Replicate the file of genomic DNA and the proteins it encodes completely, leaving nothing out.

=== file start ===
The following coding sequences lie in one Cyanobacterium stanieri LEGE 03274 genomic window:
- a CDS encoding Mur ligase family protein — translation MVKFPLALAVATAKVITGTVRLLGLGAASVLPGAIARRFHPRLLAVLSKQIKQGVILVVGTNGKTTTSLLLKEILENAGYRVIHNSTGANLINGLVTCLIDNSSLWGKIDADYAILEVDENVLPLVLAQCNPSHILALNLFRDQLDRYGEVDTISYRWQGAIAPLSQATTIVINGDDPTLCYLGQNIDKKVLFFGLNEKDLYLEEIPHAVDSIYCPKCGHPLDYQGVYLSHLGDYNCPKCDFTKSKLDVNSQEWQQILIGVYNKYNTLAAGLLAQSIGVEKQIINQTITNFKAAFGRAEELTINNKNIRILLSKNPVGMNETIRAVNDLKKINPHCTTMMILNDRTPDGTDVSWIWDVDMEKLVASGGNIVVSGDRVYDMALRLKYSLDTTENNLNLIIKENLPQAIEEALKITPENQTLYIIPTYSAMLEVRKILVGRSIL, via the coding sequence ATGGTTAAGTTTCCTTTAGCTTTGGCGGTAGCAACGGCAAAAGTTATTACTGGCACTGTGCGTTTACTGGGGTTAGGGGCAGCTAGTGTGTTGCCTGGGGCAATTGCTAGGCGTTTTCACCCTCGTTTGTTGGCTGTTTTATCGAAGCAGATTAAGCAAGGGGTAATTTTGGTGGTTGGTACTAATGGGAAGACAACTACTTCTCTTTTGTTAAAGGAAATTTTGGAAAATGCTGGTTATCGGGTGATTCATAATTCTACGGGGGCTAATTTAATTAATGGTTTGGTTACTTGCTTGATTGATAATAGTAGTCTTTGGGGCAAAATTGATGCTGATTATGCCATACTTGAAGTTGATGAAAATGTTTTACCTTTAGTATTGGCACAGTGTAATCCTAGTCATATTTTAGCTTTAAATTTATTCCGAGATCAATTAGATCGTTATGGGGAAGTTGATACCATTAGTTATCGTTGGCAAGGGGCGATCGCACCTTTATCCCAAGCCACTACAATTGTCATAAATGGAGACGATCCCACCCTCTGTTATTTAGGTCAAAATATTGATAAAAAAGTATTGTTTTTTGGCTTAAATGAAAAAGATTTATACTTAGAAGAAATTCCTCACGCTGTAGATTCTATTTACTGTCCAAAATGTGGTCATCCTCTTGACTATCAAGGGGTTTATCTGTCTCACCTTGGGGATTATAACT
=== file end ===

The following coding sequences lie in one Cyanobacterium stanieri LEGE 03274 genomic window:
- a CDS encoding Mur ligase family protein — translation MVKFPLALAVATAKVITGTVRLLGLGAASVLPGAIARRFHPRLLAVLSKQIKQGVILVVGTNGKTTTSLLLKEILENAGYRVIHNSTGANLINGLVTCLIDNSSLWGKIDADYAILEVDENVLPLVLAQCNPSHILALNLFRDQLDRYGEVDTISYRWQGAIAPLSQATTIVINGDDPTLCYLGQNIDKKVLFFGLNEKDLYLEEIPHAVDSIYCPKCGHPLDYQGVYLSHLGDYNCPKCDFTKSKLDVNSQEWQQILIGVYNKYNTLAAGLLAQSIGVEKQIINQTITNFKAAFGRAEELTINNKNIRILLSKNPVGMNETIRAVNDLKKINPHCTTMMILNDRTPDGTDVSWIWDVDMEKLVASGGNIVVSGDRVYDMALRLKYSLDTTENNLNLIIKENLPQAIEEALKITPENQTLYIIPTYSAMLEVRKILVGRSIL, via the coding sequence ATGGTTAAGTTTCCTTTAGCTTTGGCGGTAGCAACGGCAAAAGTTATTACTGGCACTGTGCGTTTACTGGGGTTAGGGGCAGCTAGTGTGTTGCCTGGGGCAATTGCTAGGCGTTTTCACCCTCGTTTGTTGGCTGTTTTATCGAAGCAGATTAAGCAAGGGGTAATTTTGGTGGTTGGTACTAATGGGAAGACAACTACTTCTCTTTTGTTAAAGGAAATTTTGGAAAATGCTGGTTATCGGGTGATTCATAATTCTACGGGGGCTAATTTAATTAATGGTTTGGTTACTTGCTTGATTGATAATAGTAGTCTTTGGGGCAAAATTGATGCTGATTATGCCATACTTGAAGTTGATGAAAATGTTTTACCTTTAGTATTGGCACAGTGTAATCCTAGTCATATTTTAGCTTTAAATTTATTCCGAGATCAATTAGATCGTTATGGGGAAGTTGATACCATTAGTTATCGTTGGCAAGGGGCGATCGCACCTTTATCCCAAGCCACTACAATTGTCATAAATGGAGACGATCCCACCCTCTGTTATTTAGGTCAAAATATTGATAAAAAAGTATTGTTTTTTGGCTTAAATGAAAAAGATTTATACTTAGAAGAAATTCCTCACGCTGTAGATTCTATTTACTGTCCAAAATGTGGTCATCCTCTTGACTATCAAGGGGTTTATCTGTCTCACCTTGGGGATTATAACT